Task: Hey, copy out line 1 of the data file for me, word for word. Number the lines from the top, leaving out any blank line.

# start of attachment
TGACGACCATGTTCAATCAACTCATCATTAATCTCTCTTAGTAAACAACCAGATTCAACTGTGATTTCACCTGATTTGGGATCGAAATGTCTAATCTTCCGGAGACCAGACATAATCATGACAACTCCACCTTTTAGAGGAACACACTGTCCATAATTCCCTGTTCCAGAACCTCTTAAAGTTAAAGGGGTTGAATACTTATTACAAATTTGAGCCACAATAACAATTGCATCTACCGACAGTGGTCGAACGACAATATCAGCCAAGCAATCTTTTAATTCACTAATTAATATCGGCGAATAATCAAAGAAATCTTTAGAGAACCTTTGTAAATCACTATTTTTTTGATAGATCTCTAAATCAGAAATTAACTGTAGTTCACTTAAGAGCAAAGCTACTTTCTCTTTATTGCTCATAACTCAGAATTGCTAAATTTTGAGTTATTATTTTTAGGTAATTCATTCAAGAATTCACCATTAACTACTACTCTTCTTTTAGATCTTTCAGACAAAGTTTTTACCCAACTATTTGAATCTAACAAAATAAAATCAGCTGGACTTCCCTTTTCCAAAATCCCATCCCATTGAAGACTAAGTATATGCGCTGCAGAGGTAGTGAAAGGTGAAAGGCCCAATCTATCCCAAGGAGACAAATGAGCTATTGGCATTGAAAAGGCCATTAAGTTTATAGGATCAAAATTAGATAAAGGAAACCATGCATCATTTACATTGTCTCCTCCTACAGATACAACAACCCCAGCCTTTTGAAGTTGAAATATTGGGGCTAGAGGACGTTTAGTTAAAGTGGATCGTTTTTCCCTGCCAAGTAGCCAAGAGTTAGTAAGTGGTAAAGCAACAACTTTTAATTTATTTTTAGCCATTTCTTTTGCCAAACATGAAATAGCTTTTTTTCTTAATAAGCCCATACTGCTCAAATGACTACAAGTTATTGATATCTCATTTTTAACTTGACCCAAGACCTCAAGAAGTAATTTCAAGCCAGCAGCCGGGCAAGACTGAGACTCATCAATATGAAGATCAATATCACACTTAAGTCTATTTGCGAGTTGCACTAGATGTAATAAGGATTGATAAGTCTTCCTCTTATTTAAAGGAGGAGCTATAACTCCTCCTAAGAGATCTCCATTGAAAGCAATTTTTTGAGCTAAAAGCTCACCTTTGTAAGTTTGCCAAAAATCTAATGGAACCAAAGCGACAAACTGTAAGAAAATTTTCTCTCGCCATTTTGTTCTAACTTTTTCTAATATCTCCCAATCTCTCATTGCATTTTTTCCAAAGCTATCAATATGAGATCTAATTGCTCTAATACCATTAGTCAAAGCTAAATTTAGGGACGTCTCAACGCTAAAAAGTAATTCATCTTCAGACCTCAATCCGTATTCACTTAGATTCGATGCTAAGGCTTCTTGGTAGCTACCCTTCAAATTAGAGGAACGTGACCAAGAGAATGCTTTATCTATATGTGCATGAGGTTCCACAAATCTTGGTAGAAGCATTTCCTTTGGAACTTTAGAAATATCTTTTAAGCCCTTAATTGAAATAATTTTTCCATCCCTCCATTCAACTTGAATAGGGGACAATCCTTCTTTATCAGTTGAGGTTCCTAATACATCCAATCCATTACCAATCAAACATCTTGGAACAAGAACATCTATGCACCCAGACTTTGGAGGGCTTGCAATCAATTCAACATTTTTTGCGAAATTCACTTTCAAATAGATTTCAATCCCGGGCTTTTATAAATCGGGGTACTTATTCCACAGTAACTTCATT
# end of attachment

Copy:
TGACGACCATGTTCAATCAACTCATCATTAATCTCTCTTAGTAAACAACCAGATTCAACTGTGATTTCACCTGATTTGGGATCGAAATGTCTAATCTTCCGGAGACCAGACATAATCATGACAACTCCACCTTTTAGAGGAACACACTGTCCATAATTCCCTGTTCCAGAACCTCTTAAAGTTAAAGGGGTTGAATACTTATTACAAATTTGAGCCACAATAACAATTGCATCTACCGACAGTGGTCGAACGACAATATCAGCCAAGCAATCTTTTAATTCACTAATTAATATCGGCGAATAATCAAAGAAATCTTTAGAGAACCTTTGTAAATCACTATTTTTTTGATAGATCTCTAAATCAGAAATTAACTGTAGTTCACTTAAGAGCAAAGCTACTTTCTCTTTATTGCTCATAACTCAGAATTGCTAAATTTTGAGTTATTATTTTTAGGTAATTCATTCAAGAATTCACCATTAACTACTACTCTTCTTTTAGATCTTTCAGACAAAGTTTTTACCCAACTATTTGAATCTAACAAAATAAAATCAGCTGGACTTCCCTTTTCCAAAATCCCATCCCATTGAAGACTAAGTATATGCGCTGCAGAGGTAGTGAAAGGTGAAAGGCCCAATCTATCCCAAGGAGACAAATGAGCTATTGGCATTGAAAAGGCCATTAAGTTTATAGGATCAAAATTAGATAAAGGAAACCATGCATCATTTACATTGTCTCCTCCTACAGATACAACAACCCCAGCCTTTTGAAGTTGAAATATTGGGGCTAGAGGACGTTTAGTTAAAGTGGATCGTTTTTCCCTGCCAAGTAGCCAAGAGTTAGTAAGTGGTAAAGCAACAACTTTTAATTTATTTTTAGCCATTTCTTTTGCCAAACATGAAATAGCTTTTTTTCTTAATAAGCCCATACTGCTCAAATGACTACAAGTTATTGATATCTCATTTTTAACTTGACCCAAGACCTCAAGAAGTAATTTCAAGCCAGCAGCCGGGCAAGACTGAGACTCATCAATATGAAGATCAATATCACACTTAAGTCTATTTGCGAGTTGCACTAGATGTAATAAGGATTGATAAGTCTTCCTCTTATTTAAAGGAGGAGCTATAACTCCTCCTAAGAGATCTCCATTGAAAGCAATTTTTTGAGCTAAAAGCTCACCTTTGTAAGTTTGCCAAAAATCTAATGGAACCAAAGCGACAAACTGTAAGAAAATTTTCTCTCGCCATTTTGTTCTAACTTTTTCTAATATCTCCCAATCTCTCATTGCATTTTTTCCAAAGCTATCAATATGAGATCTAATTGCTCTAATACCATTAGTCAAAGCTAAATTTAGGGACGTCTCAACGCTAAAAAGTAATTCATCTTCAGACCTCAATCCGTATTCACTTAGATTCGATGCTAAGGCTTCTTGGTAGCTACCCTTCAAATTAGAGGAACGTGACCAAGAGAATGCTTTATCTATATGTGCATGAGGTTCCACAAATCTTGGTAGAAGCATTTCCTTTGGAACTTTAGAAATATCTTTTAAGCCCTTAATTGAAATAATTTTTCCATCCCTCCATTCAACTTGAATAGGGGACAATCCTTCTTTATCAGTTGAGGTTCCTAATACATCCAATCCATTACCAATCAAACATCTTGGAACAAGAACATCTATGCACCCAGACTTTGGAGGGCTTGCAATCAATTCAACATTTTTTGCGAAATTCACTTTCAAATAGATTTCAATCCCGGGCTTTTATAAATCGGGGTACTTATTCCACAGTAACTTCATT